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Thursday, April 13, 2017

The Dutch Peep Show

If someone suggested going to see a peep show you might be at least somewhat shocked. You might picture a seedy part of some big city with triple-x theaters, porno shops, and even houses of prostitution. You'd probably be even more shocked to arrive at an art museum such as London's National Gallery to see the peep show. And when you actually saw it, your reaction would probably be a mixture of laughter, embarrassment, and dismay that you'd been duped into visiting a museum just too peer through a tiny hole in an antique wooden box to view...nope, no naked ladies (or gentlemen), but what appears to be a sparsely furnished 17th-century domestic interior (above).

Samuel Dirksz van Hoogstraten'a perspective box--exterior
Perspective box, 1660,
Pieter Janssens Elinga,
Actually, what you'd be seeing would be a quite rare and thus a quite valuable oddity, for the most part peculiar to Dutch art history. By rare I mean there are only six surviving exam-ples, the best one built by the Dutch painter and expert on two-point perspective, Samuel Dirksz van Hoogstraten (ab-ove), or a somewhat less pre-cise example also by a Dutch painter, Pieter Janssens Elin-ga (left). There's also a mod-ern-day model created by the American painter, Jimmy San-ders in his Florence studio depicting his Florence studio (below).
Perspective Box, 2007,  Jimmy Sanders.
Although they were originally known as peep shows, the correct term for such an item is a "perspective box." And before you start construction of a wooden container to build one of your own, you'd damn well better know two-point perspective forwards, backwards, up, down, and upside down. Everyone knows a box has six sides and most artists would have little trouble drawing one using two-point linear perspective. However in this case, the artwork is not of the box but inside the box. And even though, in peering through the peephole, you can usually only see five inside, surfaces (except if there are two peepholes), each one must be drawn, painted, and lit to minimize the natural inside corners of the box so as to create the illusion of a room and (the hardest part) its contents. Dutch painters during the 16th and 17th-centuries were quite "in love" with perspective, but even at that, it's little wonder such painted oddities are so rare; few artists then or now could handle the extreme complexities of multiple surfaces and the foreshortened perspective they demand.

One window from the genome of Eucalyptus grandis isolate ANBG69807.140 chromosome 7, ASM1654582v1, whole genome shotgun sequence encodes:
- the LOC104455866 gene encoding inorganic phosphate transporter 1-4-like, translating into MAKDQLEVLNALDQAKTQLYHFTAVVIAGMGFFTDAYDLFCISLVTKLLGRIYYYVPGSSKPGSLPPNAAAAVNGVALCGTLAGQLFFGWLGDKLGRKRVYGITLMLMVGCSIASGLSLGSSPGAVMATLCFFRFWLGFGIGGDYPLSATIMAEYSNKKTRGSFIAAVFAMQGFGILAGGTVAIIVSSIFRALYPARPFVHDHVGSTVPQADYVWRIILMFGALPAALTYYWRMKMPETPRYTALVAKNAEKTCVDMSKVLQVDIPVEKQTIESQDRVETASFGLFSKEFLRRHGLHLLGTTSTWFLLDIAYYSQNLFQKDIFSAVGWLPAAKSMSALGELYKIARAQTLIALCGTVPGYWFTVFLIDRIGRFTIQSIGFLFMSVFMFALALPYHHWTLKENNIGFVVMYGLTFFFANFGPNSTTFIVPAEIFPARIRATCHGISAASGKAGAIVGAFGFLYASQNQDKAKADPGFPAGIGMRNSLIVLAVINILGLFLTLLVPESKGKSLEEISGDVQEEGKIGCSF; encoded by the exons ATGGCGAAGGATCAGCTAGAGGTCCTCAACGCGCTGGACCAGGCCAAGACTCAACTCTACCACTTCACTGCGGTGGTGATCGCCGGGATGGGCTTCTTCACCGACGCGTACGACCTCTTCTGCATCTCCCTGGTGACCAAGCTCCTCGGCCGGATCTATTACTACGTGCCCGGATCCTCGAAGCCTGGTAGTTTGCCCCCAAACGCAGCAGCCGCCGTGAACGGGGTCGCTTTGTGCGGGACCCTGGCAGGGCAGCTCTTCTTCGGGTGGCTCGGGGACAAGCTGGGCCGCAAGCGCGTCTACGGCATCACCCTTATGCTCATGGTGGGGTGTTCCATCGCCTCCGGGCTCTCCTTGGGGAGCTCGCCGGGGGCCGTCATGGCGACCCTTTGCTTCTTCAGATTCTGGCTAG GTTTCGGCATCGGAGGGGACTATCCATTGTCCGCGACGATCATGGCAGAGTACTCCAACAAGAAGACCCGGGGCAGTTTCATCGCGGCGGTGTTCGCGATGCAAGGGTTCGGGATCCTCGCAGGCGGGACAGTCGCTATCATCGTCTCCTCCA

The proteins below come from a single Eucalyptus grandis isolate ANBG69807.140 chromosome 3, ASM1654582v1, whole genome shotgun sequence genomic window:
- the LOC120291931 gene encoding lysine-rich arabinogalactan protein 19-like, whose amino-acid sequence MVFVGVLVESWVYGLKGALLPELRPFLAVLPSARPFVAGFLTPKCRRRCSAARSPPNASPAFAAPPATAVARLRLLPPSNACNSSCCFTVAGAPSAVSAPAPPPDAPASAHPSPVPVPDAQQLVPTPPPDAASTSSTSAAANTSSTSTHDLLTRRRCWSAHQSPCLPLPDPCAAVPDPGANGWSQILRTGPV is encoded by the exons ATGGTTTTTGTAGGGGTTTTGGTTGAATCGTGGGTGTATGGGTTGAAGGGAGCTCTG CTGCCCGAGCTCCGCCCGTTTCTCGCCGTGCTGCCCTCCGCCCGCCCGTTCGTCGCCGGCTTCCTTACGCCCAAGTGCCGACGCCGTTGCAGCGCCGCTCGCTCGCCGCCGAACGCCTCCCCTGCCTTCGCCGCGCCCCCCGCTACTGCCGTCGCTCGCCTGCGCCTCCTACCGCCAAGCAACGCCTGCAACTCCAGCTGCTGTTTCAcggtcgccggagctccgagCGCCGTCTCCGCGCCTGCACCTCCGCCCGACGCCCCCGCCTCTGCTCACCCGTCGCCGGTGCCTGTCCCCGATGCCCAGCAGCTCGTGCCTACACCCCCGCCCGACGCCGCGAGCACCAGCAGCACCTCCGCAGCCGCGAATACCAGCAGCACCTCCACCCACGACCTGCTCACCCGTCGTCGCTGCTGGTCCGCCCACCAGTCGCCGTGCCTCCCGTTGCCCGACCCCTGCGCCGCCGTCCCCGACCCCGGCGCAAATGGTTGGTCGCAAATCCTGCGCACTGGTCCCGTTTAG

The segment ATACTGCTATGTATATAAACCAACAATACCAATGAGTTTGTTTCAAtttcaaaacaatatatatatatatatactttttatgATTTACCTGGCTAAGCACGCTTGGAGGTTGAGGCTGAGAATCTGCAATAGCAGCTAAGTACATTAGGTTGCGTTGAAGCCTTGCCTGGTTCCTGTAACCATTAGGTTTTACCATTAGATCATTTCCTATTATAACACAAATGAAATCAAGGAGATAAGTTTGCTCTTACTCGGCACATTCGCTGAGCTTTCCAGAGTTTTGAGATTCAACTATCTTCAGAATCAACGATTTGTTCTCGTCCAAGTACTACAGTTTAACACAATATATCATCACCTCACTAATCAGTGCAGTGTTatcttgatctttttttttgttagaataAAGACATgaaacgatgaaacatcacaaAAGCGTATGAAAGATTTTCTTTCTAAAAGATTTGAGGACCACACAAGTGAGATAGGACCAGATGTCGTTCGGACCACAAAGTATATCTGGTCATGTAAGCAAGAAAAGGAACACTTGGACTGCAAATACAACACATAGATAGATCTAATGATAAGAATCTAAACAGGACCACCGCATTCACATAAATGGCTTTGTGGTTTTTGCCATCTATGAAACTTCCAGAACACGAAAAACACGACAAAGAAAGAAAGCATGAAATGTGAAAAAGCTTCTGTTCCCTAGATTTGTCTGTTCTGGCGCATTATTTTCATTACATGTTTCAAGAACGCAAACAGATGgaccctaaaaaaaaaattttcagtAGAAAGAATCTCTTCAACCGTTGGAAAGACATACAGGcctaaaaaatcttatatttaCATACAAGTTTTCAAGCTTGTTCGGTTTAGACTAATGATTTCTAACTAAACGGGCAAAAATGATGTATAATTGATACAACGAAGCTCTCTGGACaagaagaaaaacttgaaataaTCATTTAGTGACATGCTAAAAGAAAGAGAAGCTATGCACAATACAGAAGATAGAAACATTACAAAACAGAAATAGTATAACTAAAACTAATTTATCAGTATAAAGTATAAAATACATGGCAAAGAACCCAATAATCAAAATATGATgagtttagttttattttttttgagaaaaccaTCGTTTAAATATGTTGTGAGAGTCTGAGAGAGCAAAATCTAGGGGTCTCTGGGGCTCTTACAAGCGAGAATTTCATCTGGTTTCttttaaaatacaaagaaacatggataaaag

This working model demonstrates the optical mechanics which facilitate the image at the top. The large opening is only intended to admit light, not as the viewing angle.
If all the paintings seen above seem to somewhat less than fool-the-eye illusions, keep in mind that for a perspective box, to render anything approaching an accurate presentation, the inside must be seen from one or two specific angles (holes in opposite sides of the box, and have precise lighting. In the photo of van Hoogstraten's version in use, one hole is on the left side of the box with a second one on the right. One entire side has been removed to allow a bright light to illuminate the interior. From any other point of view other than those intended by the artist, the illusion is lost, or crude at best.

When the five interior surfaces are flattened and juxtaposed, you get some idea of the tremendous complexities involved in creating a perspective box illusion. The round white holes on each flank are the "peepholes." Compare this to the photo at the top taken through the right peephole. (The side opposite the open door has been removed here and in the demonstration photo just above.)

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